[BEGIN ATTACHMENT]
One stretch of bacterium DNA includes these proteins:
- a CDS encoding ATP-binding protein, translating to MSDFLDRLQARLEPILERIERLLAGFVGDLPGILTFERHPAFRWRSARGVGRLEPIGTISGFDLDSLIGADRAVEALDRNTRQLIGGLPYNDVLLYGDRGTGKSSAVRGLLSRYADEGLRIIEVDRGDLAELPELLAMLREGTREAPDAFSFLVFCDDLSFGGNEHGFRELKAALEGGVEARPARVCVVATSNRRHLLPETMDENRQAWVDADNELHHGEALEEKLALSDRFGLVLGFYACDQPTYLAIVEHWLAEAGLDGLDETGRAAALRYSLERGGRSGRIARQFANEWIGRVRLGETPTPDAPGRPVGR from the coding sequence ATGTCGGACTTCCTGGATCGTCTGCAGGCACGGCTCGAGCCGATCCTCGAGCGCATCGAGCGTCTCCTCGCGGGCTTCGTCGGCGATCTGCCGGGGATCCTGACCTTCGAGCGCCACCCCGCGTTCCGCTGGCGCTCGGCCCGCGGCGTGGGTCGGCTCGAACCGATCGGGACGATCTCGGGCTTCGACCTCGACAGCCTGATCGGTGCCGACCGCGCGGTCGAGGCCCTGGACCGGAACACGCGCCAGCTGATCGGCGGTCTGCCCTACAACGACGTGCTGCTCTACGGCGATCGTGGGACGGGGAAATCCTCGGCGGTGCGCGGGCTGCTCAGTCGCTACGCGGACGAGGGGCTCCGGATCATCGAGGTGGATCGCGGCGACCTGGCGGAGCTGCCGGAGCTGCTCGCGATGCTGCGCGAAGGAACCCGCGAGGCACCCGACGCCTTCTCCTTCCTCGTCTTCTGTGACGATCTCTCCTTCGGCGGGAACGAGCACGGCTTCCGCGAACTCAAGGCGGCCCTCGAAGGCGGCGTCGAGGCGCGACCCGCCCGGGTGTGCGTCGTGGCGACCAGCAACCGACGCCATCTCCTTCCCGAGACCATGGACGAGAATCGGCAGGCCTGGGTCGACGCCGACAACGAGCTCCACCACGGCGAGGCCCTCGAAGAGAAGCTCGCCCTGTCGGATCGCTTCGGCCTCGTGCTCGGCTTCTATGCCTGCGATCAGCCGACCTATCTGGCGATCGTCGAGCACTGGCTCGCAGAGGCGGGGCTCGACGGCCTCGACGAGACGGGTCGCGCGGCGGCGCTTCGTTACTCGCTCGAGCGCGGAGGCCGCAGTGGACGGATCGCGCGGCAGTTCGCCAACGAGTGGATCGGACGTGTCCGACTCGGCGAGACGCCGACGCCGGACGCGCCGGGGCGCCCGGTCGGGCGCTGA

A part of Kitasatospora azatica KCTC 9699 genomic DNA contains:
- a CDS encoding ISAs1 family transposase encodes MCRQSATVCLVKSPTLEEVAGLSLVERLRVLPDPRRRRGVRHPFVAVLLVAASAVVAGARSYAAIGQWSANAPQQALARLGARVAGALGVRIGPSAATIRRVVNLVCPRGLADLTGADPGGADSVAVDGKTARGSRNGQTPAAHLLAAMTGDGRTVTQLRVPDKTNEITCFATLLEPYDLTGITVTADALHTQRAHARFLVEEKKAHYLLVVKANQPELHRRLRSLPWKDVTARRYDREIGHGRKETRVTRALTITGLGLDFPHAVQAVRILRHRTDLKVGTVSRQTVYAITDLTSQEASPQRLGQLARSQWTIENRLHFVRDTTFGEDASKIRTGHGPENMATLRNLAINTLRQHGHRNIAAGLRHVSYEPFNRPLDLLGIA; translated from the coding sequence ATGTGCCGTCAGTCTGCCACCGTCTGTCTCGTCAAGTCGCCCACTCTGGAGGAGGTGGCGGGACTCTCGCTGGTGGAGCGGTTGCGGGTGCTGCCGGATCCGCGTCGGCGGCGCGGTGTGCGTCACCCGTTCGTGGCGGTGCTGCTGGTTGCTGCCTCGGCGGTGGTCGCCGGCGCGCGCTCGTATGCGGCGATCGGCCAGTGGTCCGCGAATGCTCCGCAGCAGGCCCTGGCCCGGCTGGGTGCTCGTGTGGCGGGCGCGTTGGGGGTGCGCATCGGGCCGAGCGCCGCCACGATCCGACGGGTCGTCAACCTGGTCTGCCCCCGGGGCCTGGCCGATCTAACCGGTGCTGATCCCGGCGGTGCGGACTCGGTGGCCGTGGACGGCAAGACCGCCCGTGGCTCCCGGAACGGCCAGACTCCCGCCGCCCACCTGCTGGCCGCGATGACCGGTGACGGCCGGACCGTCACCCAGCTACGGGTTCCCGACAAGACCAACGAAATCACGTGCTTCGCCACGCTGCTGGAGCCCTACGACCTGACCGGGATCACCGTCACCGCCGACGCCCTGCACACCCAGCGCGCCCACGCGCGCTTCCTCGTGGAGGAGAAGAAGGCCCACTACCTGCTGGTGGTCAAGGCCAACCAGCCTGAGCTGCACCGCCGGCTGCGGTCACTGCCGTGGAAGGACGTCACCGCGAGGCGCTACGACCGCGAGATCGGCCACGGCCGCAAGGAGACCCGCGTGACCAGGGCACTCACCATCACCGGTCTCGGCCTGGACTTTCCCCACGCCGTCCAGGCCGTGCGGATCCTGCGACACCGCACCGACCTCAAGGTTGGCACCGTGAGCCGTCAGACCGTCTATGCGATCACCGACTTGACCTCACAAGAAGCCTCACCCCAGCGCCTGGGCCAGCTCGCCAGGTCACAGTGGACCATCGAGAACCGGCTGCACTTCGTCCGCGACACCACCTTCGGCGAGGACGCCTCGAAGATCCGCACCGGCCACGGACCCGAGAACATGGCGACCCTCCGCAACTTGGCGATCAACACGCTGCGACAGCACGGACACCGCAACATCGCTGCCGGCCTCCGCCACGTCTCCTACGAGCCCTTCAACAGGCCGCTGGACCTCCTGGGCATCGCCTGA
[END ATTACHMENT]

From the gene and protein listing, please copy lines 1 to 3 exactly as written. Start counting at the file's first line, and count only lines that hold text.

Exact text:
One stretch of bacterium DNA includes these proteins:
- a CDS encoding ATP-binding protein, translating to MSDFLDRLQARLEPILERIERLLAGFVGDLPGILTFERHPAFRWRSARGVGRLEPIGTISGFDLDSLIGADRAVEALDRNTRQLIGGLPYNDVLLYGDRGTGKSSAVRGLLSRYADEGLRIIEVDRGDLAELPELLAMLREGTREAPDAFSFLVFCDDLSFGGNEHGFRELKAALEGGVEARPARVCVVATSNRRHLLPETMDENRQAWVDADNELHHGEALEEKLALSDRFGLVLGFYACDQPTYLAIVEHWLAEAGLDGLDETGRAAALRYSLERGGRSGRIARQFANEWIGRVRLGETPTPDAPGRPVGR from the coding sequence ATGTCGGACTTCCTGGATCGTCTGCAGGCACGGCTCGAGCCGATCCTCGAGCGCATCGAGCGTCTCCTCGCGGGCTTCGTCGGCGATCTGCCGGGGATCCTGACCTTCGAGCGCCACCCCGCGTTCCGCTGGCGCTCGGCCCGCGGCGTGGGTCGGCTCGAACCGATCGGGACGATCTCGGGCTTCGACCTCGACAGCCTGATCGGTGCCGACCGCGCGGTCGAGGCCCTGGACCGGAACACGCGCCAGCTGATCGGCGGTCTGCCCTACAACGACGTGCTGCTCTACGGCGATCGTGGGACGGGGAAATCCTCGGCGGTGCGCGGGCTGCTCAGTCGCTACGCGGACGAGGGGCTCCGGATCATCGAGGTGGATCGCGGCGACCTGGCGGAGCTGCCGGAGCTGCTCGCGATGCTGCGCGAAGGAACCCGCGAGGCACCCGACGCCTTCTCCTTCCTCGTCTTCTGTGACGATCTCTCCTTCGGCGGGAACGAGCACGGCTTCCGCGAACTCAAGGCGGCCCTCGAAGGCGGCGTCGAGGCGCGACCCGCCCGGGTGTGCGTCGTGGCGACCAGCAACCGACGCCATCTCCTTCCCGAGACCATGGACGAGAATCGGCAGGCCTGGGTCGACGCCGACAACGAGCTCCACCACGGCGAGGCCCTCGAAGAGAAGCTCGCCCTGTCGGATCGCTTCGGCCTCGTGCTCGGCTTCTATGCCTGCGATCAGCCGACCTATCTGGCGATCGTCGAGCACTGGCTCGCAGAGGCGGGGCTCGACGGCCTCGACGAGACGGGTCGCGCGGCGGCGCTTCGTTACTCGCTCGAGCGCGGAGGCCGCAGTGGACGGATCGCGCGGCAGTTCGCCAACGAGTGGATCGGACGTGTCCGACTCGGCGAGACGCCGACGCCGGACGCGCCGGGGCGCCCGGTCGGGCGCTGA

A part of Kitasatospora azatica KCTC 9699 genomic DNA contains: